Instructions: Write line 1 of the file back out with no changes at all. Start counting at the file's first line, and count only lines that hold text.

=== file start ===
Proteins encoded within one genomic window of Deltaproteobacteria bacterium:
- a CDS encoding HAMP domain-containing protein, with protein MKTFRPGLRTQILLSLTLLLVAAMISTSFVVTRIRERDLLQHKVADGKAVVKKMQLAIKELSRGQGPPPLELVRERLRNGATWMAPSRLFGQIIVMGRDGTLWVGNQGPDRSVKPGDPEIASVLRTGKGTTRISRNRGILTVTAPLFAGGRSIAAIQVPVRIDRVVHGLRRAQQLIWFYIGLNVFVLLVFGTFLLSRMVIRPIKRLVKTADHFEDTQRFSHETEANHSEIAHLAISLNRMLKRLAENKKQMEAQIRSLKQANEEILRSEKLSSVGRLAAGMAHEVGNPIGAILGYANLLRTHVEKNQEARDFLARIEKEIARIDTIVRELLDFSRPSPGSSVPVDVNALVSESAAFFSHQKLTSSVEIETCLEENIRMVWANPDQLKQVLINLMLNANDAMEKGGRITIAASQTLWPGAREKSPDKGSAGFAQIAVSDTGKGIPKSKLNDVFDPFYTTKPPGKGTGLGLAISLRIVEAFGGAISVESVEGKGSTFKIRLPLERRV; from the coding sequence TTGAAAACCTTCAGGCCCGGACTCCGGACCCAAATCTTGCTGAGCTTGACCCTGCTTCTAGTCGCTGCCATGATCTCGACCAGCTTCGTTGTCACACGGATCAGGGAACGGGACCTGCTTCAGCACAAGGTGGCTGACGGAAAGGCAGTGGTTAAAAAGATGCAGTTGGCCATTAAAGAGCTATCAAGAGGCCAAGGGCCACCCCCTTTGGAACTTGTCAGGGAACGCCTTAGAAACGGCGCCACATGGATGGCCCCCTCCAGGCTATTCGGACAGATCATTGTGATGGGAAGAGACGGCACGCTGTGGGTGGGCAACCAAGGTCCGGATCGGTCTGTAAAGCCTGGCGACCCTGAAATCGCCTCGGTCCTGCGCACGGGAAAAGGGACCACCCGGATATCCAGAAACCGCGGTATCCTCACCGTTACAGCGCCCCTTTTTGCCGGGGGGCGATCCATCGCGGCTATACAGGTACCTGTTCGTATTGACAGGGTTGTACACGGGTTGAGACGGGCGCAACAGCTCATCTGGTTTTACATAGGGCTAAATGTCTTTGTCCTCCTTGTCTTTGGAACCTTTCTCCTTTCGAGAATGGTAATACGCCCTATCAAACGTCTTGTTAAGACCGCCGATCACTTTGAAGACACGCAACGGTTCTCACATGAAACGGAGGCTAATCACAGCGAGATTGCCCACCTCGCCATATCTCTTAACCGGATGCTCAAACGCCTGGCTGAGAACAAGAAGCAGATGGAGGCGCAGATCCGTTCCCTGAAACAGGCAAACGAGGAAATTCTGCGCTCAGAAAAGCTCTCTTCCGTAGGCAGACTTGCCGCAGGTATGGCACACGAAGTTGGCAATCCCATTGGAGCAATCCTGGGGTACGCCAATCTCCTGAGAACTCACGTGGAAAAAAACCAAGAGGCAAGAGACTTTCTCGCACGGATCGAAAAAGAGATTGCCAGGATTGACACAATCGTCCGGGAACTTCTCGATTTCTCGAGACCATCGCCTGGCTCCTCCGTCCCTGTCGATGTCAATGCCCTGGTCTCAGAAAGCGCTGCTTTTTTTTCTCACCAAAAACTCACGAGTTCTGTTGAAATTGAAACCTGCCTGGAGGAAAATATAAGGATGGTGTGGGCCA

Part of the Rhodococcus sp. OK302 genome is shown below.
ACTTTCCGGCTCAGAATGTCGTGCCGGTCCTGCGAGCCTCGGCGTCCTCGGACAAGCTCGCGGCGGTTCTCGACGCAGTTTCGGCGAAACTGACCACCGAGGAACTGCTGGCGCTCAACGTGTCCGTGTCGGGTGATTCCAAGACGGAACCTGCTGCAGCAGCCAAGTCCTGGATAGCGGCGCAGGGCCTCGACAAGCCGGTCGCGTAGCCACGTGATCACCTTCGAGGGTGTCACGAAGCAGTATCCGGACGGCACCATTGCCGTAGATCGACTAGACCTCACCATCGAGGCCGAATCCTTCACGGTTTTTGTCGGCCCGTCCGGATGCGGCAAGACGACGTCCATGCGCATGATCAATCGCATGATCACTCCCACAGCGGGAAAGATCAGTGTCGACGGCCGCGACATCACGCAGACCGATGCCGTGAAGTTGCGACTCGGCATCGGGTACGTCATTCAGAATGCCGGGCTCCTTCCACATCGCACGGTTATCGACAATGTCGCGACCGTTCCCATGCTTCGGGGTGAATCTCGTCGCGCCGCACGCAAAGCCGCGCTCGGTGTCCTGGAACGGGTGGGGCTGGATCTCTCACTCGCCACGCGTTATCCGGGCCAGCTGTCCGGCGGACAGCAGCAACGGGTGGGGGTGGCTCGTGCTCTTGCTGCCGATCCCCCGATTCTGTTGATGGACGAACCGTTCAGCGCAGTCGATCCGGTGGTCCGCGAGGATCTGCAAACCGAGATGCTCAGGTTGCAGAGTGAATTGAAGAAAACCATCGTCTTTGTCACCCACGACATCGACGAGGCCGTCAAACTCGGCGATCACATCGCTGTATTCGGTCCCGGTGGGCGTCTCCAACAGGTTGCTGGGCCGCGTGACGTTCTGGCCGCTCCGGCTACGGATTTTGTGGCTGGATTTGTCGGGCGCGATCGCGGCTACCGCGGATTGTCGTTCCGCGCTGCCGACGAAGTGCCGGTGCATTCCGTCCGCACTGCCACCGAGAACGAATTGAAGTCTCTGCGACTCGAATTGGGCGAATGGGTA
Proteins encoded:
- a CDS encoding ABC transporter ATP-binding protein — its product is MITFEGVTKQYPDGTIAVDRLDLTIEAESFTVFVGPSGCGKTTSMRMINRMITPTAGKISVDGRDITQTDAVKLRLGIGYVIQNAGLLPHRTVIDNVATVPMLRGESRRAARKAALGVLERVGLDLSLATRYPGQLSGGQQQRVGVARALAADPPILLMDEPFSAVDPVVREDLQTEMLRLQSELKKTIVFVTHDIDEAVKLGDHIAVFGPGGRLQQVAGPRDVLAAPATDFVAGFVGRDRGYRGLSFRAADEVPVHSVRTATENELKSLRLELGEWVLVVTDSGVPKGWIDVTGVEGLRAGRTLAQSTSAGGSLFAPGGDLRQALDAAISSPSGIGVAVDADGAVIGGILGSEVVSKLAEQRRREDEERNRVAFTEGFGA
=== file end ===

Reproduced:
Proteins encoded within one genomic window of Deltaproteobacteria bacterium: